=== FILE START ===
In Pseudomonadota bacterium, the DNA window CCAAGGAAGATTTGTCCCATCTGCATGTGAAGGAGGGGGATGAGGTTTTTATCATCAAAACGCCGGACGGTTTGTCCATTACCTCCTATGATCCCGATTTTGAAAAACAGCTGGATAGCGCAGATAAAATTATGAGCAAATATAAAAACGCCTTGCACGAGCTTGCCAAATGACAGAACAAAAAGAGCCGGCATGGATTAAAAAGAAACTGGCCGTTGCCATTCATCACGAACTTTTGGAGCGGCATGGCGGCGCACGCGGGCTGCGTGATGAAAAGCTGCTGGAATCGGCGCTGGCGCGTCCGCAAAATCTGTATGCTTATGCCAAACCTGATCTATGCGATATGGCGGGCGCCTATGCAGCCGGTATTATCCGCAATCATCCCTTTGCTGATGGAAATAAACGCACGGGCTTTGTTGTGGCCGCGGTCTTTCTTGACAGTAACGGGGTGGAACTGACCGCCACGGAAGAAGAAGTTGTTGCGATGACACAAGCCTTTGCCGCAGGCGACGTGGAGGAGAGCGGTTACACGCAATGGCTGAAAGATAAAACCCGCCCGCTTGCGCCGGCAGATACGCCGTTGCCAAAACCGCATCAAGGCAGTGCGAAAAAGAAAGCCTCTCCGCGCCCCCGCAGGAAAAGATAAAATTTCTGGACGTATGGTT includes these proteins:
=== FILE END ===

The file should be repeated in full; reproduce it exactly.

In Pseudomonadota bacterium, the DNA window CCAAGGAAGATTTGTCCCATCTGCATGTGAAGGAGGGGGATGAGGTTTTTATCATCAAAACGCCGGACGGTTTGTCCATTACCTCCTATGATCCCGATTTTGAAAAACAGCTGGATAGCGCAGATAAAATTATGAGCAAATATAAAAACGCCTTGCACGAGCTTGCCAAATGACAGAACAAAAAGAGCCGGCATGGATTAAAAAGAAACTGGCCGTTGCCATTCATCACGAACTTTTGGAGCGGCATGGCGGCGCACGCGGGCTGCGTGATGAAAAGCTGCTGGAATCGGCGCTGGCGCGTCCGCAAAATCTGTATGCTTATGCCAAACCTGATCTATGCGATATGGCGGGCGCCTATGCAGCCGGTATTATCCGCAATCATCCCTTTGCTGATGGAAATAAACGCACGGGCTTTGTTGTGGCCGCGGTCTTTCTTGACAGTAACGGGGTGGAACTGACCGCCACGGAAGAAGAAGTTGTTGCGATGACACAAGCCTTTGCCGCAGGCGACGTGGAGGAGAGCGGTTACACGCAATGGCTGAAAGATAAAACCCGCCCGCTTGCGCCGGCAGATACGCCGTTGCCAAAACCGCATCAAGGCAGTGCGAAAAAGAAAGCCTCTCCGCGCCCCCGCAGGAAAAGATAAAATTTCTGGACGTATGGTT includes these proteins: